Scarlet spends most of her time worrying about other people. Some are her friends, others are practically strangers, and then there are the ones no one else even notices. Trying to fix their lives comes naturally to her. And pushing her own needs to the side is part of the deal.
So when her older sister comes home unexpectedly married and pregnant, Scarlet has a new person to worry about. But all of her good intentions are shattered when the unthinkable happens: she falls for her sister's husband. For the first time in a long time, Scarlet's not fixing a problem, she's at the center of one. And ignoring her feelings doesn't seem to be an option...
This beautifully crafted novel by National Book Award finalist Deb Caletti is about crossing that blurry line between helping other people and hurting ourselves - and how to step back over it. (from inside flap)
Deb Caletti is an awesome writer, and her newest book, The Six Rules of Maybe, doesn't disappoint in the least. I love reading her books because I always get totally and completely sucked into the story and the characters, and feel as though they are real people whose lives I am intruding upon.
I loved reading about Scarlet because she was a lot like me. She's kind-hearted and feels compelled to help everyone, even if that means that she ignores her own feelings and needs. She's the girl who would be the secret advice columnist in the school newspaper - everyone, including the popular crowd, come to her with their problems. Besides dispensing some words of wisdom, Scarlet always goes a step futher and actively tries to solve their problems. It's really nice of her, but sometimes Scarlet gets too involved in her subjects' lives that when not everything goes as planned she gets upset.
This same thing happens when her older sister Juliet returns home pregnant and married. But this time it's not so much helping her sister as making sure Juliet's making the "right" choices. When Scarlet suspects that Juliet is cheating on her husband, Hayden, Scarlet feels like its her place to step in and berate Juliet and try to stop her. Though, I would probably do the same thing with my sister, so I can't really blame Scarlet. But this causes problem because, as I said before, Scarlet feels as though she has the weight of the world on her shoulders.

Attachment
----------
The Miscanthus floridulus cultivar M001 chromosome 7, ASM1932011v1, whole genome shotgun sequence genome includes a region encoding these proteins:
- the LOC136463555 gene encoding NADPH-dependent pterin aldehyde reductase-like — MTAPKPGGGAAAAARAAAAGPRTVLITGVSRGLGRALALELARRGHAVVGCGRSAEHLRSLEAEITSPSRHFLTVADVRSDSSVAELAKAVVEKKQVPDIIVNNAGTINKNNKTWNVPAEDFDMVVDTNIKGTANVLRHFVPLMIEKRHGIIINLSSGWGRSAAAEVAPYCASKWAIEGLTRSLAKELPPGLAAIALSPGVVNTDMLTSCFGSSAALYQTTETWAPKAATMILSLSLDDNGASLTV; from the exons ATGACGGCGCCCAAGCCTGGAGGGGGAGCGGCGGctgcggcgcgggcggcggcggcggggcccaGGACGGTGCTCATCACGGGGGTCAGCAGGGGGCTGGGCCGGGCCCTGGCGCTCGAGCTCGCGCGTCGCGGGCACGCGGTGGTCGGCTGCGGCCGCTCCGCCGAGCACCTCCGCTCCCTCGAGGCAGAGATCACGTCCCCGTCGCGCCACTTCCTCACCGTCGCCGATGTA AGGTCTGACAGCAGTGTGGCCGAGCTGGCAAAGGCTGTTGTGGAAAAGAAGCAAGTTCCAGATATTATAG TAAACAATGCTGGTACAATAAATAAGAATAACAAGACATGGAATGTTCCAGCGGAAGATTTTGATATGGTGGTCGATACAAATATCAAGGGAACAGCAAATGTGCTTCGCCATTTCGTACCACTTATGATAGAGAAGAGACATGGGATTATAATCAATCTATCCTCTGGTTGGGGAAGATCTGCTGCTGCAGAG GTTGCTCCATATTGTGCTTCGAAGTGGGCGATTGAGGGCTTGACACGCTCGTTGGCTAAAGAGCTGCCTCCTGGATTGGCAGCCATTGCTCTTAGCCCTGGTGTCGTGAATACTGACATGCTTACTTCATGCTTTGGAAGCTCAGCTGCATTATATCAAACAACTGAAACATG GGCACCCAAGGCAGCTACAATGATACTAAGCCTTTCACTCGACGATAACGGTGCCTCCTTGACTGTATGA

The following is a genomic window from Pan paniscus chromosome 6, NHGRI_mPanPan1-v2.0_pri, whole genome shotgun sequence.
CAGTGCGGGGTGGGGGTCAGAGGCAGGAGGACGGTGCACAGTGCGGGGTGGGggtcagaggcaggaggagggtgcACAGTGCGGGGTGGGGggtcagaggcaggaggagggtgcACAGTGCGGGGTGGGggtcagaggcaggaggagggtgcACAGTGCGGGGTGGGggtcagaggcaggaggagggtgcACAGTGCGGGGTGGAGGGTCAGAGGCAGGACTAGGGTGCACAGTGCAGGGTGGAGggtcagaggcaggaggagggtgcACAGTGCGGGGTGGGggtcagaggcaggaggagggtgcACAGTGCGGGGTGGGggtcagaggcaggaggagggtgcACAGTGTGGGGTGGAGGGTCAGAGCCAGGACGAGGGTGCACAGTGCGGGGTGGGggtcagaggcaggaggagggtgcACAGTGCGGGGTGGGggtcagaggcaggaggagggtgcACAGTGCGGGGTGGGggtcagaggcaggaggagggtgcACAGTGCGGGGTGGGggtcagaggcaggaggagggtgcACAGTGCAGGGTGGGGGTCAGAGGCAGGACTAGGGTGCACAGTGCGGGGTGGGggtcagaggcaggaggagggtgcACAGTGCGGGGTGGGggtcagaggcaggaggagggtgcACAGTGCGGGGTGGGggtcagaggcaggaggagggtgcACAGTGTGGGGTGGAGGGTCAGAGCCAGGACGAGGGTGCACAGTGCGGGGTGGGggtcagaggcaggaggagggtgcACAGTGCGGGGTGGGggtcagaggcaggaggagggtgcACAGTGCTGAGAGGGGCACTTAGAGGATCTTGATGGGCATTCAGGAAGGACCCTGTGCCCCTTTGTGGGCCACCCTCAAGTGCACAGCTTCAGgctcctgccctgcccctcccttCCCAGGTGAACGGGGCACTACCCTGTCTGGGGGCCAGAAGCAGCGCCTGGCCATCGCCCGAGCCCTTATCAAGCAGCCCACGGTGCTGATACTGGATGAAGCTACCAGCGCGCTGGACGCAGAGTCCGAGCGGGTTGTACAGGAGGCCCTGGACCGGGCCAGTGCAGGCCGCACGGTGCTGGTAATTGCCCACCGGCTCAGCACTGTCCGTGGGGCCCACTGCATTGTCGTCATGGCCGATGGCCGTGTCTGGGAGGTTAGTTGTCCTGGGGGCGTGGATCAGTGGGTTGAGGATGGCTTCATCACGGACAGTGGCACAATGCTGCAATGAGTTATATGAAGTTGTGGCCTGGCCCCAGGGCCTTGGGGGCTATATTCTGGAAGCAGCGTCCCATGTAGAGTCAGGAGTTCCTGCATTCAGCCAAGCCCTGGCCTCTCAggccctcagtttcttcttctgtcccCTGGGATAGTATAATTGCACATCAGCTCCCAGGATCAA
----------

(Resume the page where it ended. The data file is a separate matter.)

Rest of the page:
On top of all this, Scarlet also falls in love with Hayden, which is kind of sad only because he's married and it's obvious that he's head over heels in love with Juliet, even though most of the time she acts pretty aloof towards him. I really felt Scarlet's pain because he's a really good guy: kind, terribly romantic, hopeful, and sweet. He would be a great guy for Scarlet besides the married part. And Scarlet and Hayden really did have a connection; it wasn't just her longing from afar. They become good friends, however, Hayden doesn't feel the same way about Scarlet that she does about him.
Despite this, throughout The Six Rules of Maybe, Scarlet learns some important lessons. Namely, that she can't control and fix everything, no matter how good her intentions are. She also learns to stand up for herself and doesn't allow her kind-heartedness to cause her to be a doormat to the world. There's even a happy ending in the love department, though I'll leave the details to the novel.
I love Deb Caletti and absolutely adored The Six Rules of Maybe. The book just felt so real, and I swear that there really is a Scarlet somewhere out there in the world. The book had so much detail, and just felt so realistic. I definitely recommend this and all of Caletti's other books - you won't be disappointed.
Rating: 9 out of 10.
FTC: borrowed from library.
2010/Simon Pulse/336 pages.